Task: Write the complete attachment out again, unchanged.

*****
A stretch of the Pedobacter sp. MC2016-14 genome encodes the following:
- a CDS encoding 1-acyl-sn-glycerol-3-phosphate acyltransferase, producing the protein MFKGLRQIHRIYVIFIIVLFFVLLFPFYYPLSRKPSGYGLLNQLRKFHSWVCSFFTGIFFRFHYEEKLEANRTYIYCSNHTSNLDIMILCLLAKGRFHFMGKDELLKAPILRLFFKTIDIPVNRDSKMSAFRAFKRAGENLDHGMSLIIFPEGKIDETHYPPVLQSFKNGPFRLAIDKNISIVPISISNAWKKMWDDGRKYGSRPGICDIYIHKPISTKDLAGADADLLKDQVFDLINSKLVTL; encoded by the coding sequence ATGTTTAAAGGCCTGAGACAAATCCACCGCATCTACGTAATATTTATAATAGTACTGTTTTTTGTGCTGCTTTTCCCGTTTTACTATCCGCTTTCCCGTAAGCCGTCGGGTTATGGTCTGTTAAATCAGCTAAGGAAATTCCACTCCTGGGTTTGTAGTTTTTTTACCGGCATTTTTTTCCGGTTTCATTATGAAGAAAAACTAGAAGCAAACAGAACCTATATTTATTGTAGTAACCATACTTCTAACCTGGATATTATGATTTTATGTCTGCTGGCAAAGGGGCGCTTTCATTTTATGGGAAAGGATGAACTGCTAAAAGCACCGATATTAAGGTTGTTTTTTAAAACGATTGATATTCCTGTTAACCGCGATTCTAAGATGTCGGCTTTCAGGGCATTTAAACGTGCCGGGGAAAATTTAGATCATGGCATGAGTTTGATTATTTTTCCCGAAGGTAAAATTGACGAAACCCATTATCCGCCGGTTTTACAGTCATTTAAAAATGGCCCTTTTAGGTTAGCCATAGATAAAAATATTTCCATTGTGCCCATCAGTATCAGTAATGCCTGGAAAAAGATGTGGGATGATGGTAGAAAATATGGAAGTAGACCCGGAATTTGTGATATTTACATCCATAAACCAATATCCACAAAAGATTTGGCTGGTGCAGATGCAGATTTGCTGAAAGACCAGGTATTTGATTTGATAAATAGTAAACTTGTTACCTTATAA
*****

A stretch of the Pedobacter sp. MC2016-14 genome encodes the following:
- a CDS encoding 1-acyl-sn-glycerol-3-phosphate acyltransferase, producing the protein MFKGLRQIHRIYVIFIIVLFFVLLFPFYYPLSRKPSGYGLLNQLRKFHSWVCSFFTGIFFRFHYEEKLEANRTYIYCSNHTSNLDIMILCLLAKGRFHFMGKDELLKAPILRLFFKTIDIPVNRDSKMSAFRAFKRAGENLDHGMSLIIFPEGKIDETHYPPVLQSFKNGPFRLAIDKNISIVPISISNAWKKMWDDGRKYGSRPGICDIYIHKPISTKDLAGADADLLKDQVFDLINSKLVTL; encoded by the coding sequence ATGTTTAAAGGCCTGAGACAAATCCACCGCATCTACGTAATATTTATAATAGTACTGTTTTTTGTGCTGCTTTTCCCGTTTTACTATCCGCTTTCCCGTAAGCCGTCGGGTTATGGTCTGTTAAATCAGCTAAGGAAATTCCACTCCTGGGTTTGTAGTTTTTTTACCGGCATTTTTTTCCGGTTTCATTATGAAGAAAAACTAGAAGCAAACAGAACCTATATTTATTGTAGTAACCATACTTCTAACCTGGATATTATGATTTTATGTCTGCTGGCAAAGGGGCGCTTTCATTTTATGGGAAAGGATGAACTGCTAAAAGCACCGATATTAAGGTTGTTTTTTAAAACGATTGATATTCCTGTTAACCGCGATTCTAAGATGTCGGCTTTCAGGGCATTTAAACGTGCCGGGGAAAATTTAGATCATGGCATGAGTTTGATTATTTTTCCCGAAGGTAAAATTGACGAAACCCATTATCCGCCGGTTTTACAGTCATTTAAAAATGGCCCTTTTAGGTTAGCCATAGATAAAAATATTTCCATTGTGCCCATCAGTATCAGTAATGCCTGGAAAAAGATGTGGGATGATGGTAGAAAATATGGAAGTAGACCCGGAATTTGTGATATTTACATCCATAAACCAATATCCACAAAAGATTTGGCTGGTGCAGATGCAGATTTGCTGAAAGACCAGGTATTTGATTTGATAAATAGTAAACTTGTTACCTTATAA